After revealing that I want to be sucked in by beauty and mesmerized by glitter, I decided to wash the windows. I wondered what I was avoiding creatively. Which piece called to me? There were several but I just wanted to wash the windows, only six of them on a rare, warm for November in Nashville day.
I got out the requisite tools then realized if Martha was doing this she'd be wearing a bright color, not to mention holding a drink while music played. My sweatshirt was new and a sky blue color that actually worked well with my hair. I had worn it ever so briefly one day prior. I had on my good walking tights, not the holey ones. Martha would approve. Where were the photographers when I needed them? I thought piano was appropriate and uplifting, but when I put in the cd, I found Robert Cray already in the player. How could I not enjoy some funky blues played by none other than one of Bob's namesakes? (If you don't know who Bob is, read the Oct. 10 Musing.)
As for the drink, window washing on a sunny afternoon called for red wine in my mind. It could only be called for in my mind, since my liquor cabinet, contrary to Martha's, only held a bit of white. Although atop the counter (our liquor cabinet) there did sit one lonely bottle, a red that was a gift to Jerry. But I couldn't. So I opted for hot tea in a bright red cup that popped.
I found myself moving right along all the while thinking this is how Martha does it and if she doesn't this is how it's suppose to be done. I was actually enjoying a task that I now relegate to once a year when it use to be twice. Dirty windows were the one reason I liked cloudy days. The coating of dirt and rain streaks don't show on cloudy days.
Washing the windows, with hot tea nearby and music playing felt very French even without the red wine. I was engaged in more than just cleaning the window, I was having an experience which was beautiful. Ah, this was what made it feel French. Although I've no concrete evidence to back this up when it comes to window washing, I was reminded of how this summer in France I had the sense that the French bring beauty to whatever they do. I saw it in the brightly colored shutters on the windows of old buildings, in the neat array of food at the open air market, in the presentation of food and even in the dear bar of lavender soap given to us by a friend's mother as we parted - which I'm still using. (Yes those are French, not Nashville windows, above.)
I guess I do have some concrete evidence, yet the beauty to which I'm referring was actually on a deeper level, than even the way food was presented or shutters painted. Beauty was a thing of the heart and not just the stomach. It was and is ineffable. I felt it as I cried through much of the trip moved by what I sensed. And although I still can't pronounce it, I felt what was meant by joie de vivre, the joy in living.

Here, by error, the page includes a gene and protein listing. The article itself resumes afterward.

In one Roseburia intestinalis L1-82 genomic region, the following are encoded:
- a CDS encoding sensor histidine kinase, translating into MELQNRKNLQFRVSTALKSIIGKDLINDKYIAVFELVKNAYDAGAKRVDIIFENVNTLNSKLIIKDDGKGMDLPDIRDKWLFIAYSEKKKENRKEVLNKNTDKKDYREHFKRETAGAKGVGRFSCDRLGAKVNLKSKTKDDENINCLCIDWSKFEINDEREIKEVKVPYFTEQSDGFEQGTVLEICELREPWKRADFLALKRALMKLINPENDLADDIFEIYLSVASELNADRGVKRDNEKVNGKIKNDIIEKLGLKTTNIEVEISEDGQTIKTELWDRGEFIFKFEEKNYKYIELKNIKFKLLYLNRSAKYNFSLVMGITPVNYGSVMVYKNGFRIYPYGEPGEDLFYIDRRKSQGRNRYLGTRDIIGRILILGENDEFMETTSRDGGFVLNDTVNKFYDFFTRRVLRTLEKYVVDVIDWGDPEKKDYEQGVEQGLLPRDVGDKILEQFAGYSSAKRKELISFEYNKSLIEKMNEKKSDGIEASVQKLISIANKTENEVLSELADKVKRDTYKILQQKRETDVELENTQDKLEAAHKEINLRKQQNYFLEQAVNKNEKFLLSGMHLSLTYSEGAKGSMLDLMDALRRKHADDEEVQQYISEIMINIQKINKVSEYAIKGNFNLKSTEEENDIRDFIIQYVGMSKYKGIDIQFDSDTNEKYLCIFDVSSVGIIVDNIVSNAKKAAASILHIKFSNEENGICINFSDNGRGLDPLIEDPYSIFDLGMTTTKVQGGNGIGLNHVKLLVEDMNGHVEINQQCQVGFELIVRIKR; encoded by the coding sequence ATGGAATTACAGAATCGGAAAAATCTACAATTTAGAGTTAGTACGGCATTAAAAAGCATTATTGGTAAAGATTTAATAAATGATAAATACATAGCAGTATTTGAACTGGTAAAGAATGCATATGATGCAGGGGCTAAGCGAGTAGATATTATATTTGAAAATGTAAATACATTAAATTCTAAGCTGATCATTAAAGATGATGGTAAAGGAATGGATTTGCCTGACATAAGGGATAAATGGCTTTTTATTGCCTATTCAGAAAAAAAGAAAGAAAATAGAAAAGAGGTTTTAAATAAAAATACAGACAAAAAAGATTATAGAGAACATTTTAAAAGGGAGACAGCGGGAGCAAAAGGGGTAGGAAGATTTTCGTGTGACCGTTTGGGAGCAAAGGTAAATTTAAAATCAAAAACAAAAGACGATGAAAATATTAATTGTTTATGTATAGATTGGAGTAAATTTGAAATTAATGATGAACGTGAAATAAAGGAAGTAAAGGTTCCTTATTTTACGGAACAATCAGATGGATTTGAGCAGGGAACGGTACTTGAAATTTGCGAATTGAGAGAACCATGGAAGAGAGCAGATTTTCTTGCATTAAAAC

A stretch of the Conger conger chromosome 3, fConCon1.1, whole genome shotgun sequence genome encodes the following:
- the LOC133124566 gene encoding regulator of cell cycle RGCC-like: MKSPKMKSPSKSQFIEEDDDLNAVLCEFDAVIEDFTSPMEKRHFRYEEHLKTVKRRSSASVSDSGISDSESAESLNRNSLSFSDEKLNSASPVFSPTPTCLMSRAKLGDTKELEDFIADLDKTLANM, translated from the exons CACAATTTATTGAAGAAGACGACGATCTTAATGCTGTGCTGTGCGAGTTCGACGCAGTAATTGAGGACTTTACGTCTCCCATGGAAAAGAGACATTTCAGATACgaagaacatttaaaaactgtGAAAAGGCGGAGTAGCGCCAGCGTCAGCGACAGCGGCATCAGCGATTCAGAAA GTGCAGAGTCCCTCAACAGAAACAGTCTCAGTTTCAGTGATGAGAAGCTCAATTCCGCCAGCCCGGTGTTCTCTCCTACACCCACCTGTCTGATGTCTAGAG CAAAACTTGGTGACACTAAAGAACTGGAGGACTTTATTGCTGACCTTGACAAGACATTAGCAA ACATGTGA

I was cleaning right along when my engagement with joy was temporarily halted. I ran out of window cleaner. This would never happen at Martha's. I searched every cabinet where I might have tucked an extra can to find none. I resorted to environmentally correct vinegar and water, but had a temperamental spray bottle. I cleaned on with the moody sprayer and realized how moody I become when things don't go my way, the simplest of things just like what I was experiencing. How embarrassing to admit.
I imagined if in France, I would continue on happily cleaning, without a care as to whether the sprayer worked or not. (If truly in France, I would have of course gone out to buy red wine then sat with wine and enjoyed looking at the windows maybe while enjoying the sunshine.)
Remembering France returned to me my joy and also allowed me to realize I had felt the same level of joy to which I'm referring, no offense to the French, while in Russia and a South African homeland in my twenties. Without any of the material trappings to which we're accustomed, the people exuded joy. They were people of such beauty because their spirits were beauty-filled.
I washed windows and wondered if this depth of joy is birthed partially because of what the souls in these lands have lived through. I thought of all that the soil and soul had born witness to in these places leaving the people with their spirits and hearts often broken, yet able to share life, the bare bones of life with one another and some way through this find sustenance and joy.
What I've been through does not compare with what so many others have traversed, but I do know that when I've been in the dark nights of my own journey, when I thought some mornings I could not put my feet on the floor and get out of bed, that there came a moment when I saw the sky or heard a bird sing as if for the first time. The last time this happened I was walking down the street and looked up just as the sun set shifting colors behind the clouds. I distinctly remember smiling inside and thinking, 'I just felt happy to be alive.'
I washed windows and pondered all the soil has felt and absorbed in these lands afar and inside, the literal land and the land of the heart, all that has been healed and transformed thanks to the beauty of nature and of love.
Now days later, I realize although I will post this story sending its vibes out into the ethers, its essence will continue to turn within me. Thanks to a simple task like washing windows, I'm cleaning a window into my soul and the soil of those to whose spirits I feel so kin. This is a shift I run to and yes, want to be sucked into, the shift of seeing the magic in the mundane. For nothing is mundane when we've eyes to see and ears to hear the interconnected levels available all the time. Imagine that shift!
-Dawn!, The Good News Muse